Why It’s Ok Not To Own A Show Home, Or, What The Hell Is ‘Hinching’?

Right now, my entire life is packed full of boxes and chaos. Nothing in my house is where it’s meant to be. I’ve spent today pulling picture hooks out of walls and filling them back in, readying the house for the next people who move in. As I’m about to move this week, there’s so much to be done that I can’t even think about keeping on top of a cleaning schedule. In fact, with so many boxes piled up in my living room, I can’t even hoover the carpet.

I think that’s why I had such a negative reaction to seeing Mrs. Hinch’s Instagram account this week. My friends pointed her out to me, saying that they love watching her Instagram Stories and getting tips on how to clean their houses. When I took a look though, it seemed like her feed was full of everything that I just can’t get along with.

(Please note, I am in no way meaning to insult or do down Mrs. Hinch. Her feed is full of positivity and she’s very kind to her followers.)

Firstly, it was the house. Every room in her house is white and grey, perfectly polished, show home standard. If I visited her, I’d be scared to touch anything. Everything very clearly has a place. Her feed is an uninterrupted stream of white and grey, grey and white. It make me feel kind of itchy.


Then there’s her habit of calling cleaning ‘hinching’. This is a super personal irritation, but I can’t bear it. It’s so twee, it makes me gag. Plus, ‘hinch’ isn’t a frigging verb!

It’s the perfection that gets my back up. She has her house the way she likes it, and she takes a lot of joy in making it look good. It’s her house, she can do as she wishes. She can even put it on Instagram to show others, that’s very much up to her. Whatever she’s doing it works, as she has thousands of followers and even has a book coming out. The perfection scares me, though. What’s it like, living in a house like that?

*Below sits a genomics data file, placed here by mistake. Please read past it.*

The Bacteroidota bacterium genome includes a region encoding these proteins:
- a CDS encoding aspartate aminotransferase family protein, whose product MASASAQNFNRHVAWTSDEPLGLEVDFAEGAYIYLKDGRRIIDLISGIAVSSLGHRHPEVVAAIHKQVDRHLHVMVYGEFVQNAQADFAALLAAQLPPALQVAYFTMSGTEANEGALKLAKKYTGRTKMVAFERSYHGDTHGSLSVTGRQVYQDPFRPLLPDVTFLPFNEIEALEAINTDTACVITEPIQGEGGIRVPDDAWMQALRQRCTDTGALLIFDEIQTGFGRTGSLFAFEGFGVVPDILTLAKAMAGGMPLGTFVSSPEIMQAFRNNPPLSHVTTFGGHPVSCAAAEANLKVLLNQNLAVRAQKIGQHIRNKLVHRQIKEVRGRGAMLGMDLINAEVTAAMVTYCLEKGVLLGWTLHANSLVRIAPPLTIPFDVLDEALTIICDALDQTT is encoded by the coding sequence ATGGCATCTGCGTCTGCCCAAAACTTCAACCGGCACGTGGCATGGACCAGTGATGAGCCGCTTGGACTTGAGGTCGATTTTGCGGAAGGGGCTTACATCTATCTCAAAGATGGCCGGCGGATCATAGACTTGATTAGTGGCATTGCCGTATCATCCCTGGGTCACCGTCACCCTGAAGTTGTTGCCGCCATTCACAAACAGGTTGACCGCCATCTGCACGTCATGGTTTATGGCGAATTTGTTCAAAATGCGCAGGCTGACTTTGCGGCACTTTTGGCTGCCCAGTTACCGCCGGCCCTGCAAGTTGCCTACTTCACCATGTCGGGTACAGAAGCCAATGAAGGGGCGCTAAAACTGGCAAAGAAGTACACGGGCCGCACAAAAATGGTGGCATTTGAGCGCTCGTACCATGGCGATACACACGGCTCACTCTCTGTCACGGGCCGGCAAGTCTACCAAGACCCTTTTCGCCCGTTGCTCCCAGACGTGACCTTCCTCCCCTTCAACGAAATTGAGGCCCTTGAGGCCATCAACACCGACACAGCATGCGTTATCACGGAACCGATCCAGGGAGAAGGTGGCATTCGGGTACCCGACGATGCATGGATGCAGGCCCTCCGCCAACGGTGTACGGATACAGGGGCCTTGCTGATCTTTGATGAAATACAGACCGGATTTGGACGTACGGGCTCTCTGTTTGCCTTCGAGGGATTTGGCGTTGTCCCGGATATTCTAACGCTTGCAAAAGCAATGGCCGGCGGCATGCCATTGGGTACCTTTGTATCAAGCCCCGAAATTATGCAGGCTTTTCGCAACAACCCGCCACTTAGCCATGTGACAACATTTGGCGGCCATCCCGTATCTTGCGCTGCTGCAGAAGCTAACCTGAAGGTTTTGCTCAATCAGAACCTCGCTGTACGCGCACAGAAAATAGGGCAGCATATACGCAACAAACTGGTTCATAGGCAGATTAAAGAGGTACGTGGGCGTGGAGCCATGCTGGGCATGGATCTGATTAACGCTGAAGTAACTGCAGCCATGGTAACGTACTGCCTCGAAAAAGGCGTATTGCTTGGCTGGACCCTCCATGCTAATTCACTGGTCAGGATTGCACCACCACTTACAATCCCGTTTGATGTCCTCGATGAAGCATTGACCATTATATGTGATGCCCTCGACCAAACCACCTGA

She’s just one of many cleaning gurus that I’ve come across in the last few years. Firstly, of course, there’s Marie Kondo, she of the KonMari Method. Then there’s Jolie Kerr, who ran a cleaning column on Jezebel and wrote a book called ‘My Boyfriend Barfed In My Handbag’. There’s also Unfuck Your Habitat, run by Rachel Hoffman, who also wrote a brilliant book by the same name. I’ve devoured them all, soaking up tips and gathering the energy to make my space better.

What is it about them that doesn’t put me off, like Mrs Hinch does? It’s the fact they’re not asking for perfection. They’re not advocating buying expensive cleaning products (Unfuck Your Habitat is a big fan of the ‘drain volcano’, otherwise known as baking powder and vinegar to clean your drains). They just want you to be able to take care of yourself and your surroundings.


KonMari wants you to find a place for everything in your home, but she wants you to do that so you can find all the things that ‘spark joy’ for you. Unfuck Your Habitat just want you to spend 10 minutes clearing something, so you can actually see what you own. It’s manageable, it’s doable. It’s not perfect, but it doesn’t need to be.

While Mrs Hinch is selling a lifestyle, it’s not a lifestyle to me. It’s too much. I’m not that much of an organised person to colour match my towels or perfectly place ornaments in my living room. I’m a bit chaotic, and I’m ok with that. I’m going to stick with my mismatching cushions and ridiculous character emblazoned mugs. I’m not one for ‘hinching’.